This research examined the in-stream sediment sources derived from fluvial erosion for four 1-km2 headwater catchments in the Southern Sierra Critical Zone Observatory, which is co-located with the Kings River Experimental Watersheds. Erosion of material from two major sediment sources within headwater channels was estimated: headcut erosion and bank erosion. Repeat surveys of channel headcuts were conducted; measurements of channel geometry were used in conjunction with bank-erosion measurements in a bank-migration model to estimate bank erosion for the length of the channels. Sediment catch basins and turbidity measurements at the catchment outlets were used to measure the sediment production from the watershed. Though migration rates were similar in headcuts and bank bends, bank-erosion totals were much higher than headcut-erosion totals for three of the four catchments and roughly equal in the remaining catchment. Values ranged from 0.9 m3 to 4 m3 per year for total headcut erosion and 1.4 m3 to 23 m3 per year for total bank erosion in the four study catchments. While magnitudes of erosion vary from year-to-year, the relative importance of the sources should apply to wet and dry years. Sediment-basin data, which cover a longer period, varied 10-fold interannually. Values suggest that much of the sediment is from in-stream sources. Finally, the scaled-down version of a linear bank-migration model, based on the sediment continuity equation, shows potential as a tool to estimate this key critical-zone process with relatively simple-to-measure model inputs.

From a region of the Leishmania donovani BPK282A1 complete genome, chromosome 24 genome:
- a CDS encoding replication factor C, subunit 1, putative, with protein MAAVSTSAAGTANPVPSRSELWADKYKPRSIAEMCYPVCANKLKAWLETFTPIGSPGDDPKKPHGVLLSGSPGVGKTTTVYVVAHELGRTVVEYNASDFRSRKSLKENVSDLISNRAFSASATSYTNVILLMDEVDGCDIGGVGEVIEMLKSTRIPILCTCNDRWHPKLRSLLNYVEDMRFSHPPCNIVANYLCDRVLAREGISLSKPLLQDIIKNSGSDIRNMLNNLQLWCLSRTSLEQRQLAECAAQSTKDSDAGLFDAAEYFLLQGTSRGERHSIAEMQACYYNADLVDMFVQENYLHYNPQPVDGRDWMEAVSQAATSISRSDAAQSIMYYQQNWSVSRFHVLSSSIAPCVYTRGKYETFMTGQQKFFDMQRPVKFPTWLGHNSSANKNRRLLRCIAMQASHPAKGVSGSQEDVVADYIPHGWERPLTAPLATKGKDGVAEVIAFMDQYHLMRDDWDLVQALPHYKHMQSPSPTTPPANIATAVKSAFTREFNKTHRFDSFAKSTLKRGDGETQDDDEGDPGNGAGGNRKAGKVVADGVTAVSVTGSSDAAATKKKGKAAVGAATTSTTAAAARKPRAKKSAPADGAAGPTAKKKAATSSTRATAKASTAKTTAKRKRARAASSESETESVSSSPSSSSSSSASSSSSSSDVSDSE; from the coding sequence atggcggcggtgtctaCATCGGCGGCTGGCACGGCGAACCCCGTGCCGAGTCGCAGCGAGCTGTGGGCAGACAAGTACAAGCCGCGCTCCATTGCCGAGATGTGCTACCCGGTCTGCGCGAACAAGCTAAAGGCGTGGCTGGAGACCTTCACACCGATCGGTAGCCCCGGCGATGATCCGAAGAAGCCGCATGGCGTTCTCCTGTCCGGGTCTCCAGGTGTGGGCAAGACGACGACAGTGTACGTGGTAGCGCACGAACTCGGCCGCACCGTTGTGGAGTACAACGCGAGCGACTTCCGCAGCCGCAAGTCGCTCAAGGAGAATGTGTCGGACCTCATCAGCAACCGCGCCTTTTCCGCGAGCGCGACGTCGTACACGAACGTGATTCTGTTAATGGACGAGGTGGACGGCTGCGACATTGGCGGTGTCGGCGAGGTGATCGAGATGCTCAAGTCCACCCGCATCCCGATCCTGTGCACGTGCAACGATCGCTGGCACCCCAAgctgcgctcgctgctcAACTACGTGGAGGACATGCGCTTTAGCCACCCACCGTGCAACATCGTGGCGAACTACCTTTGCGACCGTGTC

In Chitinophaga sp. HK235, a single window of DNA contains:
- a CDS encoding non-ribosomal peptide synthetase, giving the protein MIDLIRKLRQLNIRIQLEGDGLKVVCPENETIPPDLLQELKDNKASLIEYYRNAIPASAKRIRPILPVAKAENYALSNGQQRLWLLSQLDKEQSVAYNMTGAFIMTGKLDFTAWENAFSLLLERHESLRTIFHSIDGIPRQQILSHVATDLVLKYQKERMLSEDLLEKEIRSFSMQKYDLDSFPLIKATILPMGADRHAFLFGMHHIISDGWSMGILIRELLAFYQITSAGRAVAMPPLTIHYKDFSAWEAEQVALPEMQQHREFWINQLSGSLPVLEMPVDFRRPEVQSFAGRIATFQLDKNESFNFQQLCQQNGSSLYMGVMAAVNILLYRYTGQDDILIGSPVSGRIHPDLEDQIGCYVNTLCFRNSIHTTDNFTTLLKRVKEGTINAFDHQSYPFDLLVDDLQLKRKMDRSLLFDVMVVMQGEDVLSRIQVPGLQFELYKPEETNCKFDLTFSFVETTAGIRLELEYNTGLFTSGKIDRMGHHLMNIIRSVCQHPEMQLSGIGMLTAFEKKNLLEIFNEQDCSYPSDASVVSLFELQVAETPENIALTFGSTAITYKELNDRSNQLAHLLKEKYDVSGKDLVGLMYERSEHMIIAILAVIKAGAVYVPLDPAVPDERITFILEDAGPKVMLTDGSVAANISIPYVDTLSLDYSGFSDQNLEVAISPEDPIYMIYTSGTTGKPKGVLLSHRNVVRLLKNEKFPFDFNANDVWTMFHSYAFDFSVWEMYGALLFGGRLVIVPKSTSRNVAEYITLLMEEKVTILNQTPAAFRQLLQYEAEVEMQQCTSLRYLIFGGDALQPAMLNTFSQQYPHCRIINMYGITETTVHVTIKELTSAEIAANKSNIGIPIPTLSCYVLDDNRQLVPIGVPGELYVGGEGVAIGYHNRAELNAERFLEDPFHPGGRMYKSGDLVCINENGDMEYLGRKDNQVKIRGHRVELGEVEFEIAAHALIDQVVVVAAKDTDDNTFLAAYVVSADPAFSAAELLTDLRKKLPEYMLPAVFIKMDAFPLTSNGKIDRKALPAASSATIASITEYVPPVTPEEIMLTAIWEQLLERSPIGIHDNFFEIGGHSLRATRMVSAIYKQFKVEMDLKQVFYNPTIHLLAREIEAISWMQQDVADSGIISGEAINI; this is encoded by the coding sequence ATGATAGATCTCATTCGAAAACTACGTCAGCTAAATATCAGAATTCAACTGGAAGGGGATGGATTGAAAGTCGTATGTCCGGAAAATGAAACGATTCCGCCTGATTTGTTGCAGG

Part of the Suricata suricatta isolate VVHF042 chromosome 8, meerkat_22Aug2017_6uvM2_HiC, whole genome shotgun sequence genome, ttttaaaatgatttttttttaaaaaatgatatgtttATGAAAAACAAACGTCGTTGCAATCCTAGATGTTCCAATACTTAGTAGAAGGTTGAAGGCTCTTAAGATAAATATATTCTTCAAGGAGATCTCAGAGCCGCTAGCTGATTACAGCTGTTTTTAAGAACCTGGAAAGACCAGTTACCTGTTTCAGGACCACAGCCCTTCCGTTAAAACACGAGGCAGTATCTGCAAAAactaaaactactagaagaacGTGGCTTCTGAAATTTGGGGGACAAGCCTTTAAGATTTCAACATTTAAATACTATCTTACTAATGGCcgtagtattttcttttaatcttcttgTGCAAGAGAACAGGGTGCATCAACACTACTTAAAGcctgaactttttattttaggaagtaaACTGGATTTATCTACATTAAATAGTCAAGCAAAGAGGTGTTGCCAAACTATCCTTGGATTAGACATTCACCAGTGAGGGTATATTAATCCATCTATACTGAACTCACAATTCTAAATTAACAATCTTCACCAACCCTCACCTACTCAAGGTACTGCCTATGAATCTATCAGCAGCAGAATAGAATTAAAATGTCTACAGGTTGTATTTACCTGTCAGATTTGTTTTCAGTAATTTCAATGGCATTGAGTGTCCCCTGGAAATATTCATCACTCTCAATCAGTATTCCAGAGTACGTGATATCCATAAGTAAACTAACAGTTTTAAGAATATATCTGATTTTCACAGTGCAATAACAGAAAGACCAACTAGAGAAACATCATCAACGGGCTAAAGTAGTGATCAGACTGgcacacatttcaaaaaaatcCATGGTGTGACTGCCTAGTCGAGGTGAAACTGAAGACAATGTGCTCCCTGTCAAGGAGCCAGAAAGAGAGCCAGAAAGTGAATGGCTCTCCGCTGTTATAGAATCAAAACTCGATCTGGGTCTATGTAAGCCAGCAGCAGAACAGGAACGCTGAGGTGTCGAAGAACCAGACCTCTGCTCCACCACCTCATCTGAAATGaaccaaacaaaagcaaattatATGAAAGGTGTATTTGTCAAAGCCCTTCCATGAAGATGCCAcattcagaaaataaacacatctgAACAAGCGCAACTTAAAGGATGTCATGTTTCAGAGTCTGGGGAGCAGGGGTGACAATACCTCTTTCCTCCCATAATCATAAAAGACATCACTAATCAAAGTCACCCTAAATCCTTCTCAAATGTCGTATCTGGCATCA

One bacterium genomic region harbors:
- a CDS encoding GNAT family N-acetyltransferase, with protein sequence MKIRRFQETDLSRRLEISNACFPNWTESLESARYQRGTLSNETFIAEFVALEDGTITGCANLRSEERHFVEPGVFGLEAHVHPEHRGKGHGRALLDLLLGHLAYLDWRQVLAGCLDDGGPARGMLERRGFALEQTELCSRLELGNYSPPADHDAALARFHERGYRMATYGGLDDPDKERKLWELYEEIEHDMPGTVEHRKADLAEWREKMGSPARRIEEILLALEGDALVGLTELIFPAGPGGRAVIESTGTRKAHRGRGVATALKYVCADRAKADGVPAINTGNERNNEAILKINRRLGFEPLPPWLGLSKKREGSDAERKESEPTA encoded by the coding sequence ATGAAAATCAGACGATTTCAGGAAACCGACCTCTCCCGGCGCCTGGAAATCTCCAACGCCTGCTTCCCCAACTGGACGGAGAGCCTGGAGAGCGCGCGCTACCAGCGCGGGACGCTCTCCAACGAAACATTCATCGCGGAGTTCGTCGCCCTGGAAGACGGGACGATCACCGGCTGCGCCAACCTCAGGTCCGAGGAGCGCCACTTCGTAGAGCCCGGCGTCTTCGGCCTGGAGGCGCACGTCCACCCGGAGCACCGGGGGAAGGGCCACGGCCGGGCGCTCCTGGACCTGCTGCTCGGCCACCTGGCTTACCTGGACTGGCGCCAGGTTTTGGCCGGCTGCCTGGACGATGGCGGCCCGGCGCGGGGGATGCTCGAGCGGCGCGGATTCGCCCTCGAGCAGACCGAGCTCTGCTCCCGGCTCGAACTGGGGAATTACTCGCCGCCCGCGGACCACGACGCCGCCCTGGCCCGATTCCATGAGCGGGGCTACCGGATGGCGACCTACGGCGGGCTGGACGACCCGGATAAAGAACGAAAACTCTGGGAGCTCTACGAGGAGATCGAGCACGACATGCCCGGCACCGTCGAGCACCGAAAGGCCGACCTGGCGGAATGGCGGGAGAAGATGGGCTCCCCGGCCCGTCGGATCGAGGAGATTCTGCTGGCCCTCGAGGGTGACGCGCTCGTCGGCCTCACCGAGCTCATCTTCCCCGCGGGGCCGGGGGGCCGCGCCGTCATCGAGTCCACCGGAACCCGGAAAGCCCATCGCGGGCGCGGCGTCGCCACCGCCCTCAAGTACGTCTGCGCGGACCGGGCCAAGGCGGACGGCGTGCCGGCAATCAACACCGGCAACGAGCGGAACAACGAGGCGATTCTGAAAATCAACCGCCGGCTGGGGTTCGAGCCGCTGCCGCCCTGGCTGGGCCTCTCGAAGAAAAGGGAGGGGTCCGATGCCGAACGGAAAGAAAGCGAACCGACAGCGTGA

Martin, S.E., Hunsaker, C.T., Bales, R.C. (2009): Sediment Sources in Four Small Mountain Streams in the Central Sierra Nevada, California . Fall meeting, American Geophysical Union, December 2009. 90(52). Abstract EP53D-0649..